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Taiwanese doctor explains differences between flu and Wuhan coronavirus

Taiwanese doctor says lower respiratory tract symptoms distinguish Wuhan coronavirus from common flu

Taiwanese doctor explains differences between flu and Wuhan coronavirus

(AP photo)

TAIPEI (Taiwan News) — As confusion and rumors swirl around both the common flu and the Wuhan coronavirus, a Taiwanese doctor says that the key signs of the latter are lower respiratory tract symptoms, while a runny nose and sore throat are more likely signs of the flu.

Over 80 percent of those presenting symptoms of the novel coronavirus (COVID-19) develop a fever. However, because there is also an influenza epidemic raging, many patients with the flu also have a fever, making the two difficult to distinguish initially.

Su I-feng (蘇一峰) a pulmonologist at the Yangming Branch of Taipei City Hospital said that COVID-19 primarily affects the lower respiratory tract. Therefore, lower respiratory symptoms such as a cough and difficulty breathing are more common than they are in flu patients.

Su said that relatively speaking, upper respiratory symptoms, such as a stuffy or runny nose, and a sore throat are less common with the coronavirus. He said that an investigation of a patient's contact and travel history combined with x-rays or computed tomography (CT) scans to search for bilateral ground-glass opacities are currently the main methods of identifying patients at high risk for Wuhan coronavirus.

Recently, there have been many reports of asymptomatic patients later being diagnosed with the disease. Su cited an example put forward by Chinese scholars in The Lancet on Feb. 13 in which one patient had no obvious respiratory symptoms while undergoing brain surgery.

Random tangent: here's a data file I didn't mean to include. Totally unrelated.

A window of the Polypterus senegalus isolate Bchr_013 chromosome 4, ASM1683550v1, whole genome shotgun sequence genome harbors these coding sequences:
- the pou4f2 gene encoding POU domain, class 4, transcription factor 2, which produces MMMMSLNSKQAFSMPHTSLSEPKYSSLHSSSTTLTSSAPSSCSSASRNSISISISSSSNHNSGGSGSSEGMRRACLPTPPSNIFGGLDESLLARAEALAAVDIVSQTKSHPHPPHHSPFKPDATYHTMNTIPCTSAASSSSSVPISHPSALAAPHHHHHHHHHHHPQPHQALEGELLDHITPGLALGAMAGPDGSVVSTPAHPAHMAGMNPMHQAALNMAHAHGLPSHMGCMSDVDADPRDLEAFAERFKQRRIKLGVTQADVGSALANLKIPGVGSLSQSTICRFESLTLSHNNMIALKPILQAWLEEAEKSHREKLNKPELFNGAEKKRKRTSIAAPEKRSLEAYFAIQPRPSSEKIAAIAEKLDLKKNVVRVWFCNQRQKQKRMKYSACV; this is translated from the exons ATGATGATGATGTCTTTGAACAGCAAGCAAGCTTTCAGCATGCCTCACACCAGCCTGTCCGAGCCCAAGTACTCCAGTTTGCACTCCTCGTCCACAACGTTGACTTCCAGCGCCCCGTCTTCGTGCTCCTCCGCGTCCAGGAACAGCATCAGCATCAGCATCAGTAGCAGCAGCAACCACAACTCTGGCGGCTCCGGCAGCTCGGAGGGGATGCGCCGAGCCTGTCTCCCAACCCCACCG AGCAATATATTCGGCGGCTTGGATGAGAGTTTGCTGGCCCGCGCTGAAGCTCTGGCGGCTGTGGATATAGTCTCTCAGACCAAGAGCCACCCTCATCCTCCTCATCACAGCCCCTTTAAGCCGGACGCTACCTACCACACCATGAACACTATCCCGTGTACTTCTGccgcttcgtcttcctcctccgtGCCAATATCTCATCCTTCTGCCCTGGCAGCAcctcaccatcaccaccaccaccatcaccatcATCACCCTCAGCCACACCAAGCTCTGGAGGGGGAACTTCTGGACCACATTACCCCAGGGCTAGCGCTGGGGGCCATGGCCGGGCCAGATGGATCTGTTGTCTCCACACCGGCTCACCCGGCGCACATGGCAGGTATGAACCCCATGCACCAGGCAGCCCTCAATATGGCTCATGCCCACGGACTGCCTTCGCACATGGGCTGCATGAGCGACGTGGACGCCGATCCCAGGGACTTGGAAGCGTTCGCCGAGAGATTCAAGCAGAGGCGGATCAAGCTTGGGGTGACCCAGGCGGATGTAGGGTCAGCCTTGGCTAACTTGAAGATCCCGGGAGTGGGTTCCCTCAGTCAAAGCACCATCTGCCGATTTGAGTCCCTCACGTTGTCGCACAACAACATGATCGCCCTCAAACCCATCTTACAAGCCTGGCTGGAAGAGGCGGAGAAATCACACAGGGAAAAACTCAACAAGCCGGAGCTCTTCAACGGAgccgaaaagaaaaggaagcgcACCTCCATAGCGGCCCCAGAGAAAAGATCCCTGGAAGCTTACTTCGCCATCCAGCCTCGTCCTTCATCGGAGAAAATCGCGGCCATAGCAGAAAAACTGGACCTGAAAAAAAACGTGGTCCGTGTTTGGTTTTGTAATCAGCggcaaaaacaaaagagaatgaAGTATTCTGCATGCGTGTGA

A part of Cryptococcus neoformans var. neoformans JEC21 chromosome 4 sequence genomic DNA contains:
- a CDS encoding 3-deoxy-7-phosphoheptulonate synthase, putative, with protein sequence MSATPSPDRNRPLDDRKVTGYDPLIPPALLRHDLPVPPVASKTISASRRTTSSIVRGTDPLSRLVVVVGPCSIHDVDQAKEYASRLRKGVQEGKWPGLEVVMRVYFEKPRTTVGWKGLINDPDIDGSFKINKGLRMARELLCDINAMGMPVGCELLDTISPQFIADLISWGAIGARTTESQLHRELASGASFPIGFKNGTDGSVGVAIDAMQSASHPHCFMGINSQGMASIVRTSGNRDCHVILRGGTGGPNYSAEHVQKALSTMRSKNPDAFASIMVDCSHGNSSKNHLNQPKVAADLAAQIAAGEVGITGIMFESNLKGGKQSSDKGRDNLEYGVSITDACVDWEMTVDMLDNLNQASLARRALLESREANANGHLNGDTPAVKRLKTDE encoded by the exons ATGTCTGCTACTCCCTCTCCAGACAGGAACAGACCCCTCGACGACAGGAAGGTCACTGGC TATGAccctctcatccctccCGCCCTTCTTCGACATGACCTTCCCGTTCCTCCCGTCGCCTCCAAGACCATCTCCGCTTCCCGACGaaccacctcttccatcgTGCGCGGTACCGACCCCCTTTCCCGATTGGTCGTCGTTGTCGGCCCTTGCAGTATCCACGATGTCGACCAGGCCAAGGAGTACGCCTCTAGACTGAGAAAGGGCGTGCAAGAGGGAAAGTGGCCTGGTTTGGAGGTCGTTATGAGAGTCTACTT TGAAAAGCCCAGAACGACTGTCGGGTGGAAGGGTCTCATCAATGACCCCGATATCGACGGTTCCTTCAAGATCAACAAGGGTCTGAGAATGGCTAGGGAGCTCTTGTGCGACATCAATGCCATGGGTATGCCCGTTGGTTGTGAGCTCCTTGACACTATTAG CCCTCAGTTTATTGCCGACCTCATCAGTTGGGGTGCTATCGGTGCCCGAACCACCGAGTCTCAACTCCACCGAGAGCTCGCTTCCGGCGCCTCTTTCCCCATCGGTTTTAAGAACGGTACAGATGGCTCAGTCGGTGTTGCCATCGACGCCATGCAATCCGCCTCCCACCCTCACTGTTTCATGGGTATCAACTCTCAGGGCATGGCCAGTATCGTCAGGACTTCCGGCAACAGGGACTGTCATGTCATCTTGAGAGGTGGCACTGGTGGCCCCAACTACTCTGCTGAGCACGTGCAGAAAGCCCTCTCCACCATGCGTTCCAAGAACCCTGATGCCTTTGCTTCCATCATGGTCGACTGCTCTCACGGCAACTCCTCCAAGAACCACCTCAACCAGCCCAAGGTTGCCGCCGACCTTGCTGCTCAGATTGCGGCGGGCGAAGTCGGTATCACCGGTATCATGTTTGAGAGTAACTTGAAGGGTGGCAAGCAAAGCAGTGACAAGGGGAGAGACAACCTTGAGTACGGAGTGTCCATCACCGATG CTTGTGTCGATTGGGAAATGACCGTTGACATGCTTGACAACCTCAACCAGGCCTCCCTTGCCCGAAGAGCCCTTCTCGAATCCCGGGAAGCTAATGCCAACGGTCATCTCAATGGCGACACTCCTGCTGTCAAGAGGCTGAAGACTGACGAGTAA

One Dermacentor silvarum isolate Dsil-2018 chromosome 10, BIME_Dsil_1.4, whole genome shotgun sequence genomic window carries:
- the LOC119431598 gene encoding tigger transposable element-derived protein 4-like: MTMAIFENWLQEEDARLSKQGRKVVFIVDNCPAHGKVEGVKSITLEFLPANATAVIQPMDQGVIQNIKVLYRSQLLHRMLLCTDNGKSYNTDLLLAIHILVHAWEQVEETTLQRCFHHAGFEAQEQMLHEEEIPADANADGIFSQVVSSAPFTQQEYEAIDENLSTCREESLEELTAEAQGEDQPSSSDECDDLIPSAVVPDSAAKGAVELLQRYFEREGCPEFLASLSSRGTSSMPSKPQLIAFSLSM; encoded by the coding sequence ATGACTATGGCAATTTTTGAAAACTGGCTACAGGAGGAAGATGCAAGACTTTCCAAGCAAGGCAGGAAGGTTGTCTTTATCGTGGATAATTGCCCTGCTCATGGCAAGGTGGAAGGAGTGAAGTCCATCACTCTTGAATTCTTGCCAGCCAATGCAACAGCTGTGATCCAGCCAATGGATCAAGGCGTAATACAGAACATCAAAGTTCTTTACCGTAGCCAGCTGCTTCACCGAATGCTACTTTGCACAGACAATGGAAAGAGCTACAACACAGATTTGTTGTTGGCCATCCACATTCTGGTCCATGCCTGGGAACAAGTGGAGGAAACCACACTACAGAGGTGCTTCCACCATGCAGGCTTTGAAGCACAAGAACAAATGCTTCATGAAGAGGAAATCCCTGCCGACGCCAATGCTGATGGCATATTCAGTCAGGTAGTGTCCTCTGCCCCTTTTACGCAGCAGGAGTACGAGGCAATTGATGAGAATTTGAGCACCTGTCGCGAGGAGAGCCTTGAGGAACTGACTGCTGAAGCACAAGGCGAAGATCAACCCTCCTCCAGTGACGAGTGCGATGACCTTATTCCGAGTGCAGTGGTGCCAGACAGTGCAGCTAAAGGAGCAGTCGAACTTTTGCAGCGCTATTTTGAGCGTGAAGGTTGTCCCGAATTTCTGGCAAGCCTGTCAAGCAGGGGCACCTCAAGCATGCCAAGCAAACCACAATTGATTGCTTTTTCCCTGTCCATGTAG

However, after the operation, the patient later developed pneumonia and rapidly deteriorated, and 14 medical and nursing personnel were later infected as a result. Su said that this and similar cases show that people who are asymptomatic or have mild symptoms are still highly infectious.

In addition, he also mentioned that the death rate of the Wuhan coronavirus is not clear at present and that most of the published death cases have been elderly and chronically ill patients. He pointed out that the latest research from the University of South Carolina found that smokers are more susceptible to catching COVID-19.

Scientists found that levels of Angiotensin-converting enzyme-2 (ACE2), the receptor the virus uses as its host, are higher in smokers. Increased levels in ACE2 could make smokers more susceptible to contracting the disease.

Therefore, Su advised people to reduce their smoking as much as possible to better ward off the virus.

As for the internet rumor circulating that the flu is far deadlier than COVID019, an analysis of 44,672 coronavirus patients in China found that 1,203 had succumbed to the disease by Feb. 11, according to the New York Times. This equates to a mortality rate of 2.3 percent, far deadlier than the common flu, which has a fatality rate of about 0.1 percent in the U.S.